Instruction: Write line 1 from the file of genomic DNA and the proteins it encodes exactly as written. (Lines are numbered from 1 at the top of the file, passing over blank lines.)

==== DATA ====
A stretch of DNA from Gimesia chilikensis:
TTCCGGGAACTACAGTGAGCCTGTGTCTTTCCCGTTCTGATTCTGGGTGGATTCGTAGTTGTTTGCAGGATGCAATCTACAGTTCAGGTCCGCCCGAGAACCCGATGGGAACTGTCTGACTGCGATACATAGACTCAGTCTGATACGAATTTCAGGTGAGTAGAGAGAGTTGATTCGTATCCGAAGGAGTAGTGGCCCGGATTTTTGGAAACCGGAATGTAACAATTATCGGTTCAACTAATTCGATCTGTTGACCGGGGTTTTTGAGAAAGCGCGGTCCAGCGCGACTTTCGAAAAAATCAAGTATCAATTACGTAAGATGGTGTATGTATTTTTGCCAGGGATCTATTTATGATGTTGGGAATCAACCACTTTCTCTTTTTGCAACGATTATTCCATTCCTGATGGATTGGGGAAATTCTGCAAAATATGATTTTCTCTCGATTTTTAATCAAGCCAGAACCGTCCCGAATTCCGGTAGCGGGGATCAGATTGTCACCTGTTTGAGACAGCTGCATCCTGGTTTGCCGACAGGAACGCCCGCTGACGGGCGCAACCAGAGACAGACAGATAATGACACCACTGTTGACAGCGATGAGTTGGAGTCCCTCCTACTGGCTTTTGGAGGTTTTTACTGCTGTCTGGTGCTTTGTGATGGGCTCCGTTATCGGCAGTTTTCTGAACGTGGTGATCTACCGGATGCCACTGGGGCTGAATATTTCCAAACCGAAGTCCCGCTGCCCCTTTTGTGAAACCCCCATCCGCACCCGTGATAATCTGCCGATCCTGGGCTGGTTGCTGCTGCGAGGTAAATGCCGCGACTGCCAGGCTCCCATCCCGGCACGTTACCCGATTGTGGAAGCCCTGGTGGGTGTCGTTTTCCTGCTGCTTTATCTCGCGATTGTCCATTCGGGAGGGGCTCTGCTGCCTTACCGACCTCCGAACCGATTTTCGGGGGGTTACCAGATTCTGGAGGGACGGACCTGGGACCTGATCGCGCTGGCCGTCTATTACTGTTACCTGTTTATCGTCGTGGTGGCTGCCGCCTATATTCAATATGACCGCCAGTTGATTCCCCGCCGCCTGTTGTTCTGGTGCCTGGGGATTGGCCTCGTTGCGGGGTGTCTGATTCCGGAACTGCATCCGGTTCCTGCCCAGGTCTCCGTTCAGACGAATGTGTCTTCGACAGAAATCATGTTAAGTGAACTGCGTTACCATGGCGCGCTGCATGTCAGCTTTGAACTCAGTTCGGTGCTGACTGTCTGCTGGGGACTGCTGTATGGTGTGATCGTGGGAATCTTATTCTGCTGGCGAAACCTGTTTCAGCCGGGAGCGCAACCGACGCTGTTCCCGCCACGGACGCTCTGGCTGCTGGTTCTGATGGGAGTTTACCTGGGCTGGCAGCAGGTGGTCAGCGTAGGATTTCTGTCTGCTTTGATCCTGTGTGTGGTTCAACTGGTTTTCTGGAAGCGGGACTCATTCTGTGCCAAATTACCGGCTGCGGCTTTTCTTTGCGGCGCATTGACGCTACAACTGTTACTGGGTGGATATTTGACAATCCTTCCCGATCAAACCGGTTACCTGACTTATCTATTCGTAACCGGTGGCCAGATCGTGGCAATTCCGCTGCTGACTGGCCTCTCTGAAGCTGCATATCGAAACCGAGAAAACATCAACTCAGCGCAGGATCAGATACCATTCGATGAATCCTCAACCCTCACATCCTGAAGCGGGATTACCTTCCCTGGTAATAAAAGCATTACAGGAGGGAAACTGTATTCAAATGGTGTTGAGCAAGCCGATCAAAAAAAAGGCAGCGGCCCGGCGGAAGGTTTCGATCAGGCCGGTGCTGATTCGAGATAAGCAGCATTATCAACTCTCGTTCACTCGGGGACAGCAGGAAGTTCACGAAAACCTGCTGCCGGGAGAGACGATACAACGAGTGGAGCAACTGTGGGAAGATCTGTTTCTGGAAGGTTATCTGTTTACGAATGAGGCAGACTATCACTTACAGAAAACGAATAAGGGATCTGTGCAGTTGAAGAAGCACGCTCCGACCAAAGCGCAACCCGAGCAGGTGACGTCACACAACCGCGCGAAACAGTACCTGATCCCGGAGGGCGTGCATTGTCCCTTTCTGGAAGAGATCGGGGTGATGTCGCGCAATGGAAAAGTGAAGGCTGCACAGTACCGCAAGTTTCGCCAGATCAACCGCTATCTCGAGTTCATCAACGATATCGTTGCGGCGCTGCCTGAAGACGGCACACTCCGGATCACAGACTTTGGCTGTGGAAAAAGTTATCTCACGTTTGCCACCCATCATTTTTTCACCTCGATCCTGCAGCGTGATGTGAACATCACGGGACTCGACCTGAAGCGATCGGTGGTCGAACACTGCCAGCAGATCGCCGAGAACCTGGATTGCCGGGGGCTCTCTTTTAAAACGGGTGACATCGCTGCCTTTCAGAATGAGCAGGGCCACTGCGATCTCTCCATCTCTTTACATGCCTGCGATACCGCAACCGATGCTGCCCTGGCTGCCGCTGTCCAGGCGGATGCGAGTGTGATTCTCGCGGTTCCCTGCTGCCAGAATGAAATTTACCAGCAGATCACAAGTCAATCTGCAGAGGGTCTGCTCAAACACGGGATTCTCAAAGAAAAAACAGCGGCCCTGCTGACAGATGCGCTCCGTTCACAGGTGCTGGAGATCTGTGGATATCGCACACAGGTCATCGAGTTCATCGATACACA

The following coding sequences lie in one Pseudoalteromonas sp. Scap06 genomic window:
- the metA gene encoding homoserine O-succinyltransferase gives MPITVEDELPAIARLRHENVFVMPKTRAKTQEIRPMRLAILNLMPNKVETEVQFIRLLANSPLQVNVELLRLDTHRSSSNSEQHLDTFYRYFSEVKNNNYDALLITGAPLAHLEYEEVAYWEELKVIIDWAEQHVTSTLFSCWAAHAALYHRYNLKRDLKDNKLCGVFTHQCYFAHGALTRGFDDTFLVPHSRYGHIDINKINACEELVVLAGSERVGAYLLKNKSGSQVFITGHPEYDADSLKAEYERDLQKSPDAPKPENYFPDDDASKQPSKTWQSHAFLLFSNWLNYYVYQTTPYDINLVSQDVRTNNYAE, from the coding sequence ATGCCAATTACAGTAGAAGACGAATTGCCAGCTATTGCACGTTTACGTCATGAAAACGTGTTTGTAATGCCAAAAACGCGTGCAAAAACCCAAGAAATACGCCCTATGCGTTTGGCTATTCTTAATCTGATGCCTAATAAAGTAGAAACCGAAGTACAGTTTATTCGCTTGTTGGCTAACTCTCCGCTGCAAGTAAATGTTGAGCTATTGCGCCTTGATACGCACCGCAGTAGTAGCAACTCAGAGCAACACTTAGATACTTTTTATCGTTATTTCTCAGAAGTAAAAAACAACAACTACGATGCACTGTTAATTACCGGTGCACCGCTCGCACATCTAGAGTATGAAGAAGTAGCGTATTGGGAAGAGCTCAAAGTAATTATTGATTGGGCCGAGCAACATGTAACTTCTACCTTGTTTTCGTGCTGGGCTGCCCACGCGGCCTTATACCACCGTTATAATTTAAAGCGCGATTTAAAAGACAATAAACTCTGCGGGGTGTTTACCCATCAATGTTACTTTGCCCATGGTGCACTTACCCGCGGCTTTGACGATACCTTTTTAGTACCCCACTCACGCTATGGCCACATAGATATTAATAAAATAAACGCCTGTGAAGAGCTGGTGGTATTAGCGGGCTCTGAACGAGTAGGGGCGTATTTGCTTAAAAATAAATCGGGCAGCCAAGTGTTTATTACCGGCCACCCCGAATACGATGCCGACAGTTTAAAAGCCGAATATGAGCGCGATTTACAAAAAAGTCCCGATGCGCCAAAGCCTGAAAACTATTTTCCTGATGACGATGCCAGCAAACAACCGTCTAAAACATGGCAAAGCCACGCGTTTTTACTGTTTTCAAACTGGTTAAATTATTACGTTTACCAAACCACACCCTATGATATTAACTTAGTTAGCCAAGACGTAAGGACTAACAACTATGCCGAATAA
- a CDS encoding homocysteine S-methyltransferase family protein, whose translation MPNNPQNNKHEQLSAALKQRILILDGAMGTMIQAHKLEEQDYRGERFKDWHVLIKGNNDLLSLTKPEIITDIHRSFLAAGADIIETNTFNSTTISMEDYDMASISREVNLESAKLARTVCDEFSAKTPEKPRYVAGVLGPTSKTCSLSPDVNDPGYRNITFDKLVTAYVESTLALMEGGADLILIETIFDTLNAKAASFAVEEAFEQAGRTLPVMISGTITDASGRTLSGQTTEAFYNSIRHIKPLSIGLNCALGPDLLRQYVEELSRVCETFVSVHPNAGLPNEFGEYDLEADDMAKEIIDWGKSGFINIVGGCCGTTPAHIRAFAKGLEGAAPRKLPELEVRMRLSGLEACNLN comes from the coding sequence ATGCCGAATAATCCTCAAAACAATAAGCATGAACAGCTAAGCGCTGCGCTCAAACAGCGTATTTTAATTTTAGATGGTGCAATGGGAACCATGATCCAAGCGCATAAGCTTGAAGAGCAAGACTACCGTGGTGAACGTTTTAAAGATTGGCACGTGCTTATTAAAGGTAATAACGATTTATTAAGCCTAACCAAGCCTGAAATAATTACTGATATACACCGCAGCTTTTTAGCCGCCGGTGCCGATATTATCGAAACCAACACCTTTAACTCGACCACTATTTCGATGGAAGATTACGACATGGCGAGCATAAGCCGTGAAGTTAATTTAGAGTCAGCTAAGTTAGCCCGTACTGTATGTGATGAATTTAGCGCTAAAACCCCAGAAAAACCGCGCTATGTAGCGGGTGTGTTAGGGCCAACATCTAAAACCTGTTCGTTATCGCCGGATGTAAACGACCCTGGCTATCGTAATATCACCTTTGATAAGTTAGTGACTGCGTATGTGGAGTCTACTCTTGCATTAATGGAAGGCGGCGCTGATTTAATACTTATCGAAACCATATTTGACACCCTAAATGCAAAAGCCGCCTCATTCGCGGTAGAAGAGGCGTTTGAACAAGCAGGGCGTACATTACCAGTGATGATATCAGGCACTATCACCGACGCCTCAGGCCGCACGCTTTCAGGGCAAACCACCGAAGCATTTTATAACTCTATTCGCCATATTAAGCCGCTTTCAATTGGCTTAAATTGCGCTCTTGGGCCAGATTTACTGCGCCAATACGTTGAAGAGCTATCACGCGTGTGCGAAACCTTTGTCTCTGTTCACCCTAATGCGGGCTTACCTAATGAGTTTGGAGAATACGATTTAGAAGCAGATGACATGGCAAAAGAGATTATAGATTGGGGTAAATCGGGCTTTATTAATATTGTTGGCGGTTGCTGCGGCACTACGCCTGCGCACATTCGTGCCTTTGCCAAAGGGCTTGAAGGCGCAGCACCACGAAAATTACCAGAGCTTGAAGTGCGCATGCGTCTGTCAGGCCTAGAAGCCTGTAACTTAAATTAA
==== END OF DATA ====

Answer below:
A stretch of DNA from Gimesia chilikensis: